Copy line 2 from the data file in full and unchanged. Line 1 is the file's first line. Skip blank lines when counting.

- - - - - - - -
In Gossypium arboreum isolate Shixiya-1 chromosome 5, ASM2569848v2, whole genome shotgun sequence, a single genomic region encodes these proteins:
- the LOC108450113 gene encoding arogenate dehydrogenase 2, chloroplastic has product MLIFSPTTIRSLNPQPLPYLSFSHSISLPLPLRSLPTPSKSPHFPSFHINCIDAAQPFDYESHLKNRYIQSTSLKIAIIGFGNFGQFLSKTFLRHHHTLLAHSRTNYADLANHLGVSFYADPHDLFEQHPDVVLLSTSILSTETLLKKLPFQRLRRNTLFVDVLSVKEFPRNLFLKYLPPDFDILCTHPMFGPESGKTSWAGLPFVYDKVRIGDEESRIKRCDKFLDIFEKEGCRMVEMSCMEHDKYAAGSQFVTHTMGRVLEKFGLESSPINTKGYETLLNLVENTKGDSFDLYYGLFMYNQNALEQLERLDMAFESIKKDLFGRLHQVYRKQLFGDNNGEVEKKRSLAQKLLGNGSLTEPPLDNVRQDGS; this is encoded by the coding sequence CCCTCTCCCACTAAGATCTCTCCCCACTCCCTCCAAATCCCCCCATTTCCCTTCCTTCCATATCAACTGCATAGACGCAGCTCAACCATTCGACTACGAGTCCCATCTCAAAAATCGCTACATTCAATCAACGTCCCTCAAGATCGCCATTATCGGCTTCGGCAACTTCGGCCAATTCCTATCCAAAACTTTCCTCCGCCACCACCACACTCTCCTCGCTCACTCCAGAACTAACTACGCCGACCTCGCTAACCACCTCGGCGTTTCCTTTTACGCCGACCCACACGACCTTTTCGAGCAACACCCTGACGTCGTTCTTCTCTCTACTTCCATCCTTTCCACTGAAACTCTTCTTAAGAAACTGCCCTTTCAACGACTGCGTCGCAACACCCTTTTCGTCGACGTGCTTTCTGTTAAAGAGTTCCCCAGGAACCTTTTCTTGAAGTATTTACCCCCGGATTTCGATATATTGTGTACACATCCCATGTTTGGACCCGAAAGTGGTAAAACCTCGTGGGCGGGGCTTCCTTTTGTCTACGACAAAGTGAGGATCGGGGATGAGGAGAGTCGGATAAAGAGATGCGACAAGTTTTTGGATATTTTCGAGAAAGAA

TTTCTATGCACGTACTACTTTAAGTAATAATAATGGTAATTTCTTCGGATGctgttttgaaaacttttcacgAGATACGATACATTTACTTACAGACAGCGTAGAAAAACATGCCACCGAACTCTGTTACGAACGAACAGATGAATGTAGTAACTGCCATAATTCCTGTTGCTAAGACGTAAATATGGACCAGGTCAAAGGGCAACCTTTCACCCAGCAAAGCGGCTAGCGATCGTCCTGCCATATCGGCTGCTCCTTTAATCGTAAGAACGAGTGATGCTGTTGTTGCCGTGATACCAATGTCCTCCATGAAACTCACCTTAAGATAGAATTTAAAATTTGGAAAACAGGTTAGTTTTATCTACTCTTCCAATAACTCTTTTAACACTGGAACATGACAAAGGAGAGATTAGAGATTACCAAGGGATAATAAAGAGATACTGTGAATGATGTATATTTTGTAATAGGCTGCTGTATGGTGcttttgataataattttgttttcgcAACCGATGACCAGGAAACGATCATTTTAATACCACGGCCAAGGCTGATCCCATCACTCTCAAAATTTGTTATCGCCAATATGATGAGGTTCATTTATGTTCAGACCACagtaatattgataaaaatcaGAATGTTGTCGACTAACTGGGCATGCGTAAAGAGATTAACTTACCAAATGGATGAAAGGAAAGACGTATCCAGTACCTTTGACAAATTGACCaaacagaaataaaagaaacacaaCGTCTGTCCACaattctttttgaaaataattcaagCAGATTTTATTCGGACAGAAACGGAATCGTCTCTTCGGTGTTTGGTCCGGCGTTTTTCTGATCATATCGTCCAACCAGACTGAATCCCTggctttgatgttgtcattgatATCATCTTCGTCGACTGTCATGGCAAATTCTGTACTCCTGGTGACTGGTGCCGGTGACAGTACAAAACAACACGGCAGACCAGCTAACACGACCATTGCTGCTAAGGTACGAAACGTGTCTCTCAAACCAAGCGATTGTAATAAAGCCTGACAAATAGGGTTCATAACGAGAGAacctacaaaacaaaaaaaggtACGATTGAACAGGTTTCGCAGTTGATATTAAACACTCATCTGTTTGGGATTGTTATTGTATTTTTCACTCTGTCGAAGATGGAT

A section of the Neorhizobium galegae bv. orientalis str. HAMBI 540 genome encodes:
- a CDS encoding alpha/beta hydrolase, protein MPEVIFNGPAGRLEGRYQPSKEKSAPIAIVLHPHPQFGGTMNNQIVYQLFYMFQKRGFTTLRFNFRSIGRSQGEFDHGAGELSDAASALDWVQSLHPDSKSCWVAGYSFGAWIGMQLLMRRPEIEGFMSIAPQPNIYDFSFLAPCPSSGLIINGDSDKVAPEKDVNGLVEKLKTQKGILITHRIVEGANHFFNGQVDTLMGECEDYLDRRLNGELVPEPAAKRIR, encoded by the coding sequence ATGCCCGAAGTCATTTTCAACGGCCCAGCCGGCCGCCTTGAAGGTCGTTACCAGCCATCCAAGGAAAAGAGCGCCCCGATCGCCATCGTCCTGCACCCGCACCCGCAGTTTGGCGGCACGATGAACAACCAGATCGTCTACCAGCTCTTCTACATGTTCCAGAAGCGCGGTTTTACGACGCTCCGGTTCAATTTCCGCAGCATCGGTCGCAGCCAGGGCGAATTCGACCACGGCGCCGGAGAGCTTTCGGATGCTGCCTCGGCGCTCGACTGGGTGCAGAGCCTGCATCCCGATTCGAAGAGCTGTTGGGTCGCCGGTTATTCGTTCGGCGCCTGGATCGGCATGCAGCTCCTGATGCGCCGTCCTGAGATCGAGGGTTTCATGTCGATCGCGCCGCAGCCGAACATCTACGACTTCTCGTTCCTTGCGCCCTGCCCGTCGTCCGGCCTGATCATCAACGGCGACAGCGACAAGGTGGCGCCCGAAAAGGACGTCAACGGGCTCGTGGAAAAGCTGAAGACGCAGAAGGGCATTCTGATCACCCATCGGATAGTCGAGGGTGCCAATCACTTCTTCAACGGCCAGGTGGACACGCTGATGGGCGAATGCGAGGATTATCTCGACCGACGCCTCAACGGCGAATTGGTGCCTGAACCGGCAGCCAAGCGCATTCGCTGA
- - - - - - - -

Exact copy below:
- the LOC108450113 gene encoding arogenate dehydrogenase 2, chloroplastic has product MLIFSPTTIRSLNPQPLPYLSFSHSISLPLPLRSLPTPSKSPHFPSFHINCIDAAQPFDYESHLKNRYIQSTSLKIAIIGFGNFGQFLSKTFLRHHHTLLAHSRTNYADLANHLGVSFYADPHDLFEQHPDVVLLSTSILSTETLLKKLPFQRLRRNTLFVDVLSVKEFPRNLFLKYLPPDFDILCTHPMFGPESGKTSWAGLPFVYDKVRIGDEESRIKRCDKFLDIFEKEGCRMVEMSCMEHDKYAAGSQFVTHTMGRVLEKFGLESSPINTKGYETLLNLVENTKGDSFDLYYGLFMYNQNALEQLERLDMAFESIKKDLFGRLHQVYRKQLFGDNNGEVEKKRSLAQKLLGNGSLTEPPLDNVRQDGS; this is encoded by the coding sequence CCCTCTCCCACTAAGATCTCTCCCCACTCCCTCCAAATCCCCCCATTTCCCTTCCTTCCATATCAACTGCATAGACGCAGCTCAACCATTCGACTACGAGTCCCATCTCAAAAATCGCTACATTCAATCAACGTCCCTCAAGATCGCCATTATCGGCTTCGGCAACTTCGGCCAATTCCTATCCAAAACTTTCCTCCGCCACCACCACACTCTCCTCGCTCACTCCAGAACTAACTACGCCGACCTCGCTAACCACCTCGGCGTTTCCTTTTACGCCGACCCACACGACCTTTTCGAGCAACACCCTGACGTCGTTCTTCTCTCTACTTCCATCCTTTCCACTGAAACTCTTCTTAAGAAACTGCCCTTTCAACGACTGCGTCGCAACACCCTTTTCGTCGACGTGCTTTCTGTTAAAGAGTTCCCCAGGAACCTTTTCTTGAAGTATTTACCCCCGGATTTCGATATATTGTGTACACATCCCATGTTTGGACCCGAAAGTGGTAAAACCTCGTGGGCGGGGCTTCCTTTTGTCTACGACAAAGTGAGGATCGGGGATGAGGAGAGTCGGATAAAGAGATGCGACAAGTTTTTGGATATTTTCGAGAAAGAA